Patients with refractory chemotherapy are traditional for second-line therapy. Regorafenib has an OS benefit. We now know, with the ReDOS clinical trial, that you can start at a lower dose of 80 mg and escalate up, depending on tolerance.2In fact, counter to our typical thinking, starting lower and then escalating patients had a better survival than starting higher and deescalating for toxicity. This phase II randomized trial, although small, has given us a new standard on how to correctly dose the medicine. That is why the patient received this therapy.

[To be mindful], the toxicities associated with regorafenib are hand and foot syndrome, which is probably the biggest deal, and fatigue and liver function abnormalities. Those are the toxicities we should watch out for.

What are the options for therapy after further disease progression for this patient?

After regorafenib, I would either consider TAS-102 or, if the patient is interested, the combination of an EGFR-targeted therapy and vemurafenib, which would make a lot of sense. There is a phase II, randomized SWOG S1406study that was done [looking at irinotecan and cetuximab with or without vemurafenib inBRAF-mutant colorectal cancer].3It was positive enough that it changed the guideline. InBRAFmutations, there was evidence of a response rate and progression-free survival (PFS) benefit.

Case 2

February 2014

A 63-year-old Asian man with chronic hepatitis B virus (HBV) was referred for further imaging studies after suspicious findings on routine ultrasound surveillance for hepatocellular carcinoma (HCC).

His alpha-fetoprotein levels were 5,400 IU/mL. Laboratory findings showed: platelets, 230,000 cells/mcL; bilirubin, 1.0 mg/dL; albumin, 3.5 g/dL; hepatic encephalopathy, non; ascites were not present.

A CT scan revealed 2 lesions in the right hepatic lobe measuring 2 cm and 5 cm with no extrahepatic disease. Biopsy findings showed grade 2 HCC with moderate fibrosis and both lesions were resected with R0 margin.

Targeted Oncology: What is the prognosis of this patient?

Marshall:Liver cancer remains a very serious and life-threatening disease, even when the case is potentially surgically resectable and controllable. Some patients have very bad liver disease and cirrhosis, and therefore get sicker. For this case, the patient has a pretty normal liver function with an HBV infection. So, I would quote a little bit better prognosis on average, but still a very high-risk issue.

This patient undergoes surgery, with an R0 resection, meaning they got [the tumor] completely out.

Is there any evidence for the use of adjuvant therapy in patients with HCC?

Currently, despite progress in therapy for HCC, there is no role for adjuvant chemotherapy. About a year later, the patient unfortunately presented with relapse. Now it is considered unresectable metastatic disease in the liver with lung lesions. The patient was started on standard-of-care frontline therapy with sorafenib (Nexavar) at 400 mg twice daily.

August 2016

Routine follow-up imaging showed a new lesion in the liver measuring 2.3 cm. Chest CT showed 3 small lesions (<1 cm) in the left upper lobe of the lung.

The patient was started on sorafenib 400 mg 2 times per day and tolerated therapy well after management of grade 1 diarrhea.

What is the rationale for the use of sorafenib in this patient?

The rational with sorafenib is pretty straight forward. It has been the standard of care for frontline metastatic disease for some time now. This is the ideal candidate for this type of treatment, mainly because of his performance status and his liver function, which is in pretty good shape.

How will this rationale change with the availability of lenvatinib (Lenvima)?

Regarding lenvatinib, studies suggest a better response rate and PFS in these patients. The toxicity profile is very similar [between the 2 drugs]. I believe that once this drug becomes available and approved, it will likely get increased usage.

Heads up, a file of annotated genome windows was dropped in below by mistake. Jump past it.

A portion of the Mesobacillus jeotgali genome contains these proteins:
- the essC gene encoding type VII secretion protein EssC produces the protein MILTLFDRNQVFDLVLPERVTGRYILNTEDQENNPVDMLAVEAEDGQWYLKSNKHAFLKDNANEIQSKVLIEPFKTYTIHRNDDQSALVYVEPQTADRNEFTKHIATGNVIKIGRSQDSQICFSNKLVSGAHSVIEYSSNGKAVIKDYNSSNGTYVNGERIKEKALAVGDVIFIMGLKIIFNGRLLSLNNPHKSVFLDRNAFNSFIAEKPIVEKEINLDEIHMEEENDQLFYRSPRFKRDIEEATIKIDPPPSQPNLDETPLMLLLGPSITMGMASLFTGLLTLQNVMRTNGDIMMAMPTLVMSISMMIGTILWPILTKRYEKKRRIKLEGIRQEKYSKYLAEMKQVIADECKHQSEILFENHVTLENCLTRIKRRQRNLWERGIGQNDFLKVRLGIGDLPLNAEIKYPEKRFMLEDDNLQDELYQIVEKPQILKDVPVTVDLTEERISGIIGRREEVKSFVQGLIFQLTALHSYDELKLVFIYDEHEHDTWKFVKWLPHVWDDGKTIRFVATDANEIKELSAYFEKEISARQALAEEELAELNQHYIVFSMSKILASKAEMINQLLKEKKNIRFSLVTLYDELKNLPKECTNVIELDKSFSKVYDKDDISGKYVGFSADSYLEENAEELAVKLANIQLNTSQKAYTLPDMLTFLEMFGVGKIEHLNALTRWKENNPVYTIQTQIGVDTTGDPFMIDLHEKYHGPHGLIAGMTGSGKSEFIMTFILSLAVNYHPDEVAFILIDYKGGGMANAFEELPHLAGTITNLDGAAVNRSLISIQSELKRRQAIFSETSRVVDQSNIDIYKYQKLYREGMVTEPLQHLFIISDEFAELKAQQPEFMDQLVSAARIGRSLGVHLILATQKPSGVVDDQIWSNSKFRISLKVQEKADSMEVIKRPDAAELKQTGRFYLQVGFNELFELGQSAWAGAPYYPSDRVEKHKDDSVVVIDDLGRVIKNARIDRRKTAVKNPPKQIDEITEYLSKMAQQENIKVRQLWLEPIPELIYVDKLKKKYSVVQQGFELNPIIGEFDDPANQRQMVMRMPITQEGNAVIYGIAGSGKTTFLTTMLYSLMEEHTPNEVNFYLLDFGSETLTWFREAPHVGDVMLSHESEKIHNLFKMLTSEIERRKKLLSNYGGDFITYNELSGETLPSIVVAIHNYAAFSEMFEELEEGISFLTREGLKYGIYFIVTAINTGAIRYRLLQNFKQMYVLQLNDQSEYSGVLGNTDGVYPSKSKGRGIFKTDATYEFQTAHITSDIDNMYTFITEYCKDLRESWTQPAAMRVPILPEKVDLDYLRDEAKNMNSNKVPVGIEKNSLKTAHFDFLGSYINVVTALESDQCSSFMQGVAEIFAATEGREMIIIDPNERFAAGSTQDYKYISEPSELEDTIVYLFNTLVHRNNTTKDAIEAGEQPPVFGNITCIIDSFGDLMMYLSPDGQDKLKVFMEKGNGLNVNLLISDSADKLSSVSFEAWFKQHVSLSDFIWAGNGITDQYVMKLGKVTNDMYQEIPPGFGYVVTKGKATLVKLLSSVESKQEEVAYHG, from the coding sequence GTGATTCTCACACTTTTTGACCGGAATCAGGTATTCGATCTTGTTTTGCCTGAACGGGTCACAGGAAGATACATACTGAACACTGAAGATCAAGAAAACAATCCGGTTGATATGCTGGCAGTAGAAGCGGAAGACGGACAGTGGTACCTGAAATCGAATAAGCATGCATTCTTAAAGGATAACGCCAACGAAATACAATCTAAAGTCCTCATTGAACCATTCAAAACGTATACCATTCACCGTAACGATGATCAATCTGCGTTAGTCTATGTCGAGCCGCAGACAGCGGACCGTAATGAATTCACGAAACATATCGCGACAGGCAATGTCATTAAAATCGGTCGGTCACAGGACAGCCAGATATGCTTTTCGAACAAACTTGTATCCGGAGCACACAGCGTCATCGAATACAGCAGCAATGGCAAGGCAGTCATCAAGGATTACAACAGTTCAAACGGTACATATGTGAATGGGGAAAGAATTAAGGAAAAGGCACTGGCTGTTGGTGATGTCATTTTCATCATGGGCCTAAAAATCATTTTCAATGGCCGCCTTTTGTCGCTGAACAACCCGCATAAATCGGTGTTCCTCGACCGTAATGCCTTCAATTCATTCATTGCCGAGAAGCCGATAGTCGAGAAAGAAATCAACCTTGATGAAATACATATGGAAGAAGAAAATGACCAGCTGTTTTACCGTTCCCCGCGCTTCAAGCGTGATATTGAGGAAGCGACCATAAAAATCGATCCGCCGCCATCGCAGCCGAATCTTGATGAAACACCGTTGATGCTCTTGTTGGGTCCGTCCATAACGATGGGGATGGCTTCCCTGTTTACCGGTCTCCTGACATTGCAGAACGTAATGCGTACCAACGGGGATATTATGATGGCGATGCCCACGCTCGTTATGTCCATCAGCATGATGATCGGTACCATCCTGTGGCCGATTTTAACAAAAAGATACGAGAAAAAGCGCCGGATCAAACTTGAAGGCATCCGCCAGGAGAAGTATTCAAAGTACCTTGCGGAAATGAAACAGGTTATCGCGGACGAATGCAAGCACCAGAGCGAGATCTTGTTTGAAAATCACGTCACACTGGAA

What are practical strategies to manage toxicities?

To manage the toxicities with sorafenib or lenvatinib, the primary thing is to continue to follow patients and doses accordingly. There is clear evidence that many patients will need dose modifications from the 400 mg twice daily dosing of sorafenib. Similar adverse effects include high blood pressure, hand and foot syndrome, fatigue, and laboratory abnormalities.

April 2017

The patient complained of increasing fatigue and CT scans later showed new lesions in the lung nodules.

He still had an ECOG performance status of 1, but his aspartate aminotransferase increased to >10,000 IU/L.

What are the treatment options after the patient shows pression of disease?

The patient was on treatment for a while, and shows progression of disease. Unbelievably, we now have a lot of choices for refractory metastatic HCC. We have 2 main therapy options, regorafenib and nivolumab (Opdivo).

I think that we are on a magic ride with immunotherapy, and a lot of us are trying these drugs very early. But, we have to remember the RESORCE clinical trial actually shows very impressive results in the refractory second line with regorafenib after sorafenib in the frontline.4The trial clearly shows a significant benefit and nice PFS in its refractory setting. This is a large phase III randomized study. The CheckMate 040 study is a much smaller phase I/II study with a dose-expansion cohort.5The trial noted only a 20% response rate in that patient population.

We also have to remember with immunotherapy that there will be adverse effects. Immunotherapy is as if we are swinging for the fences. Only 1 in 5 patients benefit, but when they do benefit they can benefit to a large degree. On the other hand, if you look at a drug like regorafenib, probably more people benefit but not to as large of a degree. The way I think about it is that you will probably want to end up trying both of the medicines when all is said and done in this patient. It would be appropriate to initiate treatment with regorafenib in this patient, but I also would not be against anyone who decided to use immunotherapy in this patient as well.

The patient was started on regorafenib 160 mg, but later complained of intermittent diarrhea.

How would you manage toxicities with regorafenib in a patient with advanced HCC?

If the patient has toxicity on 160 mg, I would stop, let the patient quiet down, and then resume dosing at some lower dose level. What we are not sure of is the new data in colon cancer that says that you can start lower, at 80 mg—would that also apply to liver cancer? For the moment, I think the default is to start higher. If you develop these side effects, then hold the drug, let it quiet down, and then resume treatment at a lower dose. After the patient progresses on regorafenib, he is a still a candidate for immunotherapy, such as nivolumab, if the patient hasn't had it yet.